top of page
  • Elizabeth Little

Remembering Polyvore: the Favourite Fashion Site of the 2010s

Image via my personal Polyvore, circa 2013-2016.

When I was in high school, I longed to be a part of the fashion industry. Blogs were at an all-time high, and Instagram was still finding its feet. Doing everything I could to appear relevant, I eventually stumbled upon Polyvore. The site was an online community with like-minded individuals who loved fashion. I used the site daily during my teens, but as the years went on they began getting rid of features that I loved, and by the time I started university in 2016, I had switched almost exclusively to Instagram. By 2018, it had dropped in popularity causing it to be bought out by luxury fashion e-retailer SSENSE. It was a sad day for fashion lovers everywhere, including myself who hadn’t used the platform in nearly two years. So let’s take a trip back through memory land and revisit the magic that once was Polyvore.

Founded in 2007, Polyvore had millions of active users by the early 2010s. Members used the platform to create collages, often being used as mood boards or style boards. When creating the collages, creators could use clothes from popular shopping websites to keep their style boards up to date. What made Polyvore even more engaging than other competing sites was that within the collages were often shoppable links, which would take the consumers directly to the items they were interested in buying. Polyvore is actually how discovered a number of British brands, such as Asos and Boohoo, the former of which I still often shop at today.

Image via my personal Polyvore, circa 2013-2016.

My favourite bit of the platform, though, was the advice column. In it, users could submit questions to the open site and anyone with an account could reply. Most of the questions involved styling advice, as just like you could do with the collages, you could link current products into your answers. The question would be ‘live’ for a few days, and then when it would end the poster would pick their favourite response. I like to think of this as the beginning of my fashion writing career (even if I was recommending skater skirts and skinny jeans to people, but what can you say, it was 2013). I still remember someone asking what they should wear to a Two Door Cinema Club concert – my favourite band at the time – and was devastated when the poster didn’t pick my suggestion as her favourite. Despite occasional disappointments, the advice section was the best way to meet new people on the platform, and it really felt as if we were making friends.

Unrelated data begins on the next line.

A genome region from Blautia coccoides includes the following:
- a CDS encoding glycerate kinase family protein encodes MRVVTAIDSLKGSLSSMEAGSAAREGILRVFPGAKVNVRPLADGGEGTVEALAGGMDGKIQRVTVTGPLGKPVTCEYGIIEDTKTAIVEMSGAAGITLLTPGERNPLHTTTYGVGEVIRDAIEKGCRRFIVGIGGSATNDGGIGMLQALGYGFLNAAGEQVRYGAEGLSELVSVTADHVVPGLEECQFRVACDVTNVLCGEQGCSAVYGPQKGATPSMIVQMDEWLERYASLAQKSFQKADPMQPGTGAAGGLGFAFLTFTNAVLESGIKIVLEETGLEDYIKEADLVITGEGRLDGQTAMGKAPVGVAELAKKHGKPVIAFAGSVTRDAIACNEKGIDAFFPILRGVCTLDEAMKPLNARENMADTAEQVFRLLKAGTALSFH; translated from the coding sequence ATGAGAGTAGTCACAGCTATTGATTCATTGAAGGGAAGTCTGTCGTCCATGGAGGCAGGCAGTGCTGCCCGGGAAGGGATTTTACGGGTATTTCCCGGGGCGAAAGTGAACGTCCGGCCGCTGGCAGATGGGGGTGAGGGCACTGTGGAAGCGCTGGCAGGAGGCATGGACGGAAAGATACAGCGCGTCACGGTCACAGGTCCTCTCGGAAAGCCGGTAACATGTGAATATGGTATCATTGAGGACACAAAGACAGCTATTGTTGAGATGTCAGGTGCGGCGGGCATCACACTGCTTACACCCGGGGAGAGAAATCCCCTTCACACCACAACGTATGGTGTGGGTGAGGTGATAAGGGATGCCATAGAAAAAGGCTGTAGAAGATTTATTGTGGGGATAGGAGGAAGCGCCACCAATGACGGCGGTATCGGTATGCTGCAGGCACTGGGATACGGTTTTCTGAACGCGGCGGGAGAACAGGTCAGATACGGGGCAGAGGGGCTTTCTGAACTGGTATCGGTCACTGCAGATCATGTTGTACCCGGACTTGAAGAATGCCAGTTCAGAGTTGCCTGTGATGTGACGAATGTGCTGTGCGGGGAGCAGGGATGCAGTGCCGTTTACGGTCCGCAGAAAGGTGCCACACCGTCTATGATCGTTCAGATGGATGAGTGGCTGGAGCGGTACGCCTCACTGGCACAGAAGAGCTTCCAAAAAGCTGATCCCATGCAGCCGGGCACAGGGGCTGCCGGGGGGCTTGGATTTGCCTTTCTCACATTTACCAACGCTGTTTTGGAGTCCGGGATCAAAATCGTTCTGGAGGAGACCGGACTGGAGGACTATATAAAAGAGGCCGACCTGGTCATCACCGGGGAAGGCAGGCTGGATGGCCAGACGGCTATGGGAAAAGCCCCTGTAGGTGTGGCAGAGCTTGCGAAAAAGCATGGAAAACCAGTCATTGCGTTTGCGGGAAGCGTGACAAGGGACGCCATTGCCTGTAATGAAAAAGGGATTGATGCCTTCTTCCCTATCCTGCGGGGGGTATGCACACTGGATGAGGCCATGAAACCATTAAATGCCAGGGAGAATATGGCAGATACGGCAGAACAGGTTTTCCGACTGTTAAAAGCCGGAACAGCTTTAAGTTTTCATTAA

In 2015, Polyvore was purchased by Yahoo and started expanding to create an app, but with new arrivals, the advice section fell through the cracks. Whilst I did enjoy making collages through the site, for me and many others it had lost a lot of its original appeal. Though its Google ranking began dropping over the next few years, it maintained a steady and loyal audience. But then one day in 2018, everything changed for the beloved site; luxury e-commerce site SSENSE acquired the platform and with no warning the site was gone. To this day when typing ‘Polyvore’ into the web bar, it will redirect you to the SSENSE homepage. Many long time fans felt betrayed by this sudden change, as the disappearance of the site also meant the loss of years of content.

Polyvore may be gone, but it is certainly not forgotten. Just the other day a classmate and I were discussing our nostalgia for the social media platform and how it helped grow our love of fashion. If you’re eager to try out a similar website today, there are a number of apps out there that have the ability to create aesthetic collages – like Villoid, TrendMe, and UrStyle – but time is yet to see if any will have the same cult following that Polyvore once had.

Image via my personal Polyvore, circa 2013-2016.


bottom of page